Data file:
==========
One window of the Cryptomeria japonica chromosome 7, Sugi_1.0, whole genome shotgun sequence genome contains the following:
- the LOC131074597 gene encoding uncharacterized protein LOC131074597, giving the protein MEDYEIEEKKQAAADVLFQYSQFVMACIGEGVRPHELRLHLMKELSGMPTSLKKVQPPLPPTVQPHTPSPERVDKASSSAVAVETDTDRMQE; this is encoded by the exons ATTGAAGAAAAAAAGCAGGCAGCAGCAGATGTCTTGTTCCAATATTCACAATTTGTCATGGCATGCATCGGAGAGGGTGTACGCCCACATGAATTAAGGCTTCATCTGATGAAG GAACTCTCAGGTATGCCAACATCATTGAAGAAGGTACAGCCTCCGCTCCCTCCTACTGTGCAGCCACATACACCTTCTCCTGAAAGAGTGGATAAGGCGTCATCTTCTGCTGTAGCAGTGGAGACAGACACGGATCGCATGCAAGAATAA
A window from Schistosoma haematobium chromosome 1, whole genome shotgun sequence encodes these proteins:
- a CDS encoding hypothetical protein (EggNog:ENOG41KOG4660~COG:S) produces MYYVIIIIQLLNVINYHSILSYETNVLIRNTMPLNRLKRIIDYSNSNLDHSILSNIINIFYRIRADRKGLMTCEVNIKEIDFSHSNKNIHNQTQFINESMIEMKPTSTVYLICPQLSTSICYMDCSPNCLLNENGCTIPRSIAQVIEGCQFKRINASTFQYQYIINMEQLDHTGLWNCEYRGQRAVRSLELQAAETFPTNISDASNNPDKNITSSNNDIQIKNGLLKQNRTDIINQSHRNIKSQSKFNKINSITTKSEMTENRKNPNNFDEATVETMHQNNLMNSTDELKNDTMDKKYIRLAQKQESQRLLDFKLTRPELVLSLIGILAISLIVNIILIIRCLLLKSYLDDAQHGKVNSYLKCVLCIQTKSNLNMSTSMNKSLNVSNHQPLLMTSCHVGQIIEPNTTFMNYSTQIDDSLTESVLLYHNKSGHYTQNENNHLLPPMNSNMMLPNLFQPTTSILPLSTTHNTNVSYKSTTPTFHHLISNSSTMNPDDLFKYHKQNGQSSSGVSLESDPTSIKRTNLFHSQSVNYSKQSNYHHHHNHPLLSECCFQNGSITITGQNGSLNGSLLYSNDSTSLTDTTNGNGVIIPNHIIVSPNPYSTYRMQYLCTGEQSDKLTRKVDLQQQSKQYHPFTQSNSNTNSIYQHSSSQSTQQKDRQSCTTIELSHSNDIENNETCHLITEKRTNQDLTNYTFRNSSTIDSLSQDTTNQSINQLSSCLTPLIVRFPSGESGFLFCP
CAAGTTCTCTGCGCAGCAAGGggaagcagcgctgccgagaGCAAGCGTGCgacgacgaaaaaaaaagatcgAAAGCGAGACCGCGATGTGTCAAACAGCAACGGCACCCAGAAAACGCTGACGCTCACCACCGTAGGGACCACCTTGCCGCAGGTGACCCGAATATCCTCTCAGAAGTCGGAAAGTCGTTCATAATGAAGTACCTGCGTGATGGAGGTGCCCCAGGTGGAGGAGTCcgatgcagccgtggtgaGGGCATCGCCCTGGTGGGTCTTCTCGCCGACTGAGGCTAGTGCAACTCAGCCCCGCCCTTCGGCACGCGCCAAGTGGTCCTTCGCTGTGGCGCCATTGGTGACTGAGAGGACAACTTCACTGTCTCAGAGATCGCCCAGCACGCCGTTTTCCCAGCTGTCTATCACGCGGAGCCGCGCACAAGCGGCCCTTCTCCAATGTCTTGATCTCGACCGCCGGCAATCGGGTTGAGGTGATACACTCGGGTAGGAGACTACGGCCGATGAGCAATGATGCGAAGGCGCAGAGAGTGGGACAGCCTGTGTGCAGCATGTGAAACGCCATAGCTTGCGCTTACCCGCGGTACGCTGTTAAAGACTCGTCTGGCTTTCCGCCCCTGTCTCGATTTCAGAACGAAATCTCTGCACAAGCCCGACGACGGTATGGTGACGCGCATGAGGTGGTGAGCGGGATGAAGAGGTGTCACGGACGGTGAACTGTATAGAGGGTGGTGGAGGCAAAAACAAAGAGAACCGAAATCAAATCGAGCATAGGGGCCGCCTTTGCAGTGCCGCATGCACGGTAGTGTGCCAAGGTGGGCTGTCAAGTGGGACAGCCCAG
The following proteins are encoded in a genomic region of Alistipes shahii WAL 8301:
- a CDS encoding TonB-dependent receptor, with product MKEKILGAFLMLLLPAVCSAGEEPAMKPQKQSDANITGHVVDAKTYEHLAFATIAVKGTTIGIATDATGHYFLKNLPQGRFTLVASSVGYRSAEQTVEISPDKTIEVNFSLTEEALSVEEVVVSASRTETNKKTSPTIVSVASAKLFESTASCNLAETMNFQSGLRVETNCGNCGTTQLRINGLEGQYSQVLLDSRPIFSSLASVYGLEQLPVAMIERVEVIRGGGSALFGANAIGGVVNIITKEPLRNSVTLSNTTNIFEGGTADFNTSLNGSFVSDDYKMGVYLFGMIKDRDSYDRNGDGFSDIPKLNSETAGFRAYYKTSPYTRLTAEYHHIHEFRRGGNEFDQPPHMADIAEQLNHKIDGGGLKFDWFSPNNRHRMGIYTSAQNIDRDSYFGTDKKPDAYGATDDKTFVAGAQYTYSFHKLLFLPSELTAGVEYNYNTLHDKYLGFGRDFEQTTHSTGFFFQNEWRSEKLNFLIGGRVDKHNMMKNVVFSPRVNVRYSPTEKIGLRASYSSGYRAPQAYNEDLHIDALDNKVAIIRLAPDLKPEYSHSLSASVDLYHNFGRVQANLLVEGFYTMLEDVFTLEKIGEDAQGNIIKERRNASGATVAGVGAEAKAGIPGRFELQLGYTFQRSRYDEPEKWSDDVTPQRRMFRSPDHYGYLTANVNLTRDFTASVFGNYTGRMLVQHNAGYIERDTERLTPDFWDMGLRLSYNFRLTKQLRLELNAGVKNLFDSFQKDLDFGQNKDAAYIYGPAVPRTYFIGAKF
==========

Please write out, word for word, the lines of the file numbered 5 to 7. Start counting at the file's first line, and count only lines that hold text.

CAAGTTCTCTGCGCAGCAAGGggaagcagcgctgccgagaGCAAGCGTGCgacgacgaaaaaaaaagatcgAAAGCGAGACCGCGATGTGTCAAACAGCAACGGCACCCAGAAAACGCTGACGCTCACCACCGTAGGGACCACCTTGCCGCAGGTGACCCGAATATCCTCTCAGAAGTCGGAAAGTCGTTCATAATGAAGTACCTGCGTGATGGAGGTGCCCCAGGTGGAGGAGTCcgatgcagccgtggtgaGGGCATCGCCCTGGTGGGTCTTCTCGCCGACTGAGGCTAGTGCAACTCAGCCCCGCCCTTCGGCACGCGCCAAGTGGTCCTTCGCTGTGGCGCCATTGGTGACTGAGAGGACAACTTCACTGTCTCAGAGATCGCCCAGCACGCCGTTTTCCCAGCTGTCTATCACGCGGAGCCGCGCACAAGCGGCCCTTCTCCAATGTCTTGATCTCGACCGCCGGCAATCGGGTTGAGGTGATACACTCGGGTAGGAGACTACGGCCGATGAGCAATGATGCGAAGGCGCAGAGAGTGGGACAGCCTGTGTGCAGCATGTGAAACGCCATAGCTTGCGCTTACCCGCGGTACGCTGTTAAAGACTCGTCTGGCTTTCCGCCCCTGTCTCGATTTCAGAACGAAATCTCTGCACAAGCCCGACGACGGTATGGTGACGCGCATGAGGTGGTGAGCGGGATGAAGAGGTGTCACGGACGGTGAACTGTATAGAGGGTGGTGGAGGCAAAAACAAAGAGAACCGAAATCAAATCGAGCATAGGGGCCGCCTTTGCAGTGCCGCATGCACGGTAGTGTGCCAAGGTGGGCTGTCAAGTGGGACAGCCCAG
The following proteins are encoded in a genomic region of Alistipes shahii WAL 8301:
- a CDS encoding TonB-dependent receptor, with product MKEKILGAFLMLLLPAVCSAGEEPAMKPQKQSDANITGHVVDAKTYEHLAFATIAVKGTTIGIATDATGHYFLKNLPQGRFTLVASSVGYRSAEQTVEISPDKTIEVNFSLTEEALSVEEVVVSASRTETNKKTSPTIVSVASAKLFESTASCNLAETMNFQSGLRVETNCGNCGTTQLRINGLEGQYSQVLLDSRPIFSSLASVYGLEQLPVAMIERVEVIRGGGSALFGANAIGGVVNIITKEPLRNSVTLSNTTNIFEGGTADFNTSLNGSFVSDDYKMGVYLFGMIKDRDSYDRNGDGFSDIPKLNSETAGFRAYYKTSPYTRLTAEYHHIHEFRRGGNEFDQPPHMADIAEQLNHKIDGGGLKFDWFSPNNRHRMGIYTSAQNIDRDSYFGTDKKPDAYGATDDKTFVAGAQYTYSFHKLLFLPSELTAGVEYNYNTLHDKYLGFGRDFEQTTHSTGFFFQNEWRSEKLNFLIGGRVDKHNMMKNVVFSPRVNVRYSPTEKIGLRASYSSGYRAPQAYNEDLHIDALDNKVAIIRLAPDLKPEYSHSLSASVDLYHNFGRVQANLLVEGFYTMLEDVFTLEKIGEDAQGNIIKERRNASGATVAGVGAEAKAGIPGRFELQLGYTFQRSRYDEPEKWSDDVTPQRRMFRSPDHYGYLTANVNLTRDFTASVFGNYTGRMLVQHNAGYIERDTERLTPDFWDMGLRLSYNFRLTKQLRLELNAGVKNLFDSFQKDLDFGQNKDAAYIYGPAVPRTYFIGAKF